We concluded that, faced without an organic body, the mind can not exist independently. Faced with metallic limbs, or wires, where there once was arteries and veins, the mind will reject existence. The infinite freedom that would arise from a non-organic body would be negated by the finite organic structure of the brain. The thought of infinity is too much for an a priori finite organism. Essentially it is the a priori concept of death and the a posteriori knowledge of what that entails, which gives us a necessity to exist. It is as if without death there is no point of living.
This is why we haven’t had any success in our attempts at combining man and machine. The brains we salvaged from damaged bodies were already aware of existence. At first we thought it was because we were using exclusively the brain’s of criminals. Perhaps the brains were already corrupted by drugs and other negative stimulants. But when we secured donations from other people such as doctors, police officers etc, the results were exactly the same. The first chance they got they destroyed themselves, often in vastly creative ways that gave fantastic insights into the chemical understanding of the brain, which subsequently brought neurosciences into a new age.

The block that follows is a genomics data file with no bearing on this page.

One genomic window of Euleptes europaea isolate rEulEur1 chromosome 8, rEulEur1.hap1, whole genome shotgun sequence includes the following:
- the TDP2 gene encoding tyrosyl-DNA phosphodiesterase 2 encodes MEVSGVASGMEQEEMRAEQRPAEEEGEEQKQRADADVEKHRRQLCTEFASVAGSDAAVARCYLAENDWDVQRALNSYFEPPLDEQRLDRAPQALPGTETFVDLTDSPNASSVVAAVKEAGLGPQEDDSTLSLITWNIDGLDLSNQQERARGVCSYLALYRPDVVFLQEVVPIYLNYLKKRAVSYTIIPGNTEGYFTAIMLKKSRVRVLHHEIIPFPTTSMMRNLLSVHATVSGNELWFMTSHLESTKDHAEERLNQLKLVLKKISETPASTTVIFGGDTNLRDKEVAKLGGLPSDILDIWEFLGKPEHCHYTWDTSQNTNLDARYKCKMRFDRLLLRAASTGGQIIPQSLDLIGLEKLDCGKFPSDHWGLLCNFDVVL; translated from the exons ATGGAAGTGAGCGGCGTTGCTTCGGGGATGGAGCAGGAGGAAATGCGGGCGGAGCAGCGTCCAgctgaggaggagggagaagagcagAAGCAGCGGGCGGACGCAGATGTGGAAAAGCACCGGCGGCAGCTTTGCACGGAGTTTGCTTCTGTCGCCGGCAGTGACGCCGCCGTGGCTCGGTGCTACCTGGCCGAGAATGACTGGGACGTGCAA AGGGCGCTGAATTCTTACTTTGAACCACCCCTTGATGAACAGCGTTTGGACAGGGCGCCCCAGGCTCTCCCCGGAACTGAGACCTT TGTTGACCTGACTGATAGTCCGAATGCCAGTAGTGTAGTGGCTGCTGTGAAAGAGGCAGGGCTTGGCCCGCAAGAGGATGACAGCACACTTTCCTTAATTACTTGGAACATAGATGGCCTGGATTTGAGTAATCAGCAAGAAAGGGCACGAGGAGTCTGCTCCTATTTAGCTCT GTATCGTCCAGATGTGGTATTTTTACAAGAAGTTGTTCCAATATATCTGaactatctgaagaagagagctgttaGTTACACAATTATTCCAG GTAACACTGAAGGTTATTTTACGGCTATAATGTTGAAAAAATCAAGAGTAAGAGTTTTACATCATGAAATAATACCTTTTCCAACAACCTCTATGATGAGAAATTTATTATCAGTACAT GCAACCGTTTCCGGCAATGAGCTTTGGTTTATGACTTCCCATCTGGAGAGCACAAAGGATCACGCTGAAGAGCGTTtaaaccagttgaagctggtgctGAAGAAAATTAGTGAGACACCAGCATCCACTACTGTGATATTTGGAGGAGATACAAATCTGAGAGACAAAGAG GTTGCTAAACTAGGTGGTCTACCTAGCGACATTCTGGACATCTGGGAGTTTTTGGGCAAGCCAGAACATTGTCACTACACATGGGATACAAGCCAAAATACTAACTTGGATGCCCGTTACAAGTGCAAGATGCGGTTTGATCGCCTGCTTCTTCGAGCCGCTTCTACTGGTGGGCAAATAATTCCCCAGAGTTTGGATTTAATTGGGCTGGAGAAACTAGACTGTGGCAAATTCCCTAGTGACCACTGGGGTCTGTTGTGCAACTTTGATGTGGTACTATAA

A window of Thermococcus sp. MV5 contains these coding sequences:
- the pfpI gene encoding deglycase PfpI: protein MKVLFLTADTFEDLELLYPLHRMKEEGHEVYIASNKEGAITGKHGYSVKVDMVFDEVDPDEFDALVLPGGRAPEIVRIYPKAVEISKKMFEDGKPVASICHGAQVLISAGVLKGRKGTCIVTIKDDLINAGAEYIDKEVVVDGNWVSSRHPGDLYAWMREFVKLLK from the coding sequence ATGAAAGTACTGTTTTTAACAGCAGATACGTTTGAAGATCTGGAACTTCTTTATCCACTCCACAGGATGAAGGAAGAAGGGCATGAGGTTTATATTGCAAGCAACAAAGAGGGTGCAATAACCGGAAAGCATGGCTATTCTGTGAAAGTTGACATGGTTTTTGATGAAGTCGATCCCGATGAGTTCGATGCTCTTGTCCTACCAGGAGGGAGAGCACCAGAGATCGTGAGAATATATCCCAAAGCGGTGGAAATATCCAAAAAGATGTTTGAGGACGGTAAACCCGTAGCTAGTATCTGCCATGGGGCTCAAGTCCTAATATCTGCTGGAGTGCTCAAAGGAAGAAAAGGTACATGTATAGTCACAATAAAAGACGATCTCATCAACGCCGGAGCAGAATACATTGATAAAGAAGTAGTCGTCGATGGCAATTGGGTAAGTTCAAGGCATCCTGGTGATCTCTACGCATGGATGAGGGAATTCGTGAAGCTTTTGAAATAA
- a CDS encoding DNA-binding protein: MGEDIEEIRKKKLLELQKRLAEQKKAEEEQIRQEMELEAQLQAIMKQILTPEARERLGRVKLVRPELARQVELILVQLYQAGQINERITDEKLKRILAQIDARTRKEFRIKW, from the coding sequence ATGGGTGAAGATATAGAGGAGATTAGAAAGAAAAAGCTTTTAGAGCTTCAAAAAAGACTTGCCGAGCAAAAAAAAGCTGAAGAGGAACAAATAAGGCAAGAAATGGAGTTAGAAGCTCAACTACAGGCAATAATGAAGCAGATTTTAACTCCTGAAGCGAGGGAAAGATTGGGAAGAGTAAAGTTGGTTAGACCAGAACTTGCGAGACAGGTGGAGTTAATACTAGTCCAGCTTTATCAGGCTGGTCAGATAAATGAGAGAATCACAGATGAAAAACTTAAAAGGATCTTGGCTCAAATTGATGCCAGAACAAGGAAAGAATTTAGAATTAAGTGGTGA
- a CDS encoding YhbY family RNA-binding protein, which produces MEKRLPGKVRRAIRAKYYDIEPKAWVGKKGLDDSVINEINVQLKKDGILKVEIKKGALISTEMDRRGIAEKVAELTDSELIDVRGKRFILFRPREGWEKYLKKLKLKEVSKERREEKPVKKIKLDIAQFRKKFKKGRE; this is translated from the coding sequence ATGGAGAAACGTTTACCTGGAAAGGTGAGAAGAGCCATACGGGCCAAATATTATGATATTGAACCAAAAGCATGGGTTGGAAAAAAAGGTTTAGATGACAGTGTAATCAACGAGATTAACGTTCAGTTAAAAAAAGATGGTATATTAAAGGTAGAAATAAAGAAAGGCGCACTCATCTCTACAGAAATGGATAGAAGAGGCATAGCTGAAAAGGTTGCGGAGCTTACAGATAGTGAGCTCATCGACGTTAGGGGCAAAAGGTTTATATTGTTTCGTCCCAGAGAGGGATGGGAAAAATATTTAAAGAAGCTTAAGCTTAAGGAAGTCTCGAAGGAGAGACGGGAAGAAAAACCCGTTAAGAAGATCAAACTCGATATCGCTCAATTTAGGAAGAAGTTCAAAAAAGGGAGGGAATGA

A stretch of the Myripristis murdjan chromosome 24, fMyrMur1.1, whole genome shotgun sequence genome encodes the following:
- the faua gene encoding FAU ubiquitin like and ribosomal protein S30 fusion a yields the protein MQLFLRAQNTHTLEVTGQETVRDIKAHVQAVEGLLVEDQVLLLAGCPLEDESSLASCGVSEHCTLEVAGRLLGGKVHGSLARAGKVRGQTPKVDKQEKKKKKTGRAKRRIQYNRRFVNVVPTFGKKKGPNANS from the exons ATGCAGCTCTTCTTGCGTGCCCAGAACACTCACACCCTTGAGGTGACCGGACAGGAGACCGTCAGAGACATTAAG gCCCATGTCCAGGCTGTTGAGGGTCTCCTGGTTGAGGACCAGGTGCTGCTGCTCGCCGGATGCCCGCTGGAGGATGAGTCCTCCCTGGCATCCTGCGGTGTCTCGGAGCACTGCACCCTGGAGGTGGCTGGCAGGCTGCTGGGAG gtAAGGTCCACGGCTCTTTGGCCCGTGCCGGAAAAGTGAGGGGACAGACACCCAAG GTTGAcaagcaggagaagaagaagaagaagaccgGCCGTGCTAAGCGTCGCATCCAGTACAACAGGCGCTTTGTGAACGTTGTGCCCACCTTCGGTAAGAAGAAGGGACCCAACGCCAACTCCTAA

This is why we started developing the brain independent of the body. We believed that this was the only way forward. I was the most unhappy of all my fellow researchers at this conclusion. I am now in my late sixties, and I am certain my need for biomechanics is only around the corner. But the necessity to move on replaced my emotive stupidity. Perhaps we could develop something from the brains we were developing that could help better our world.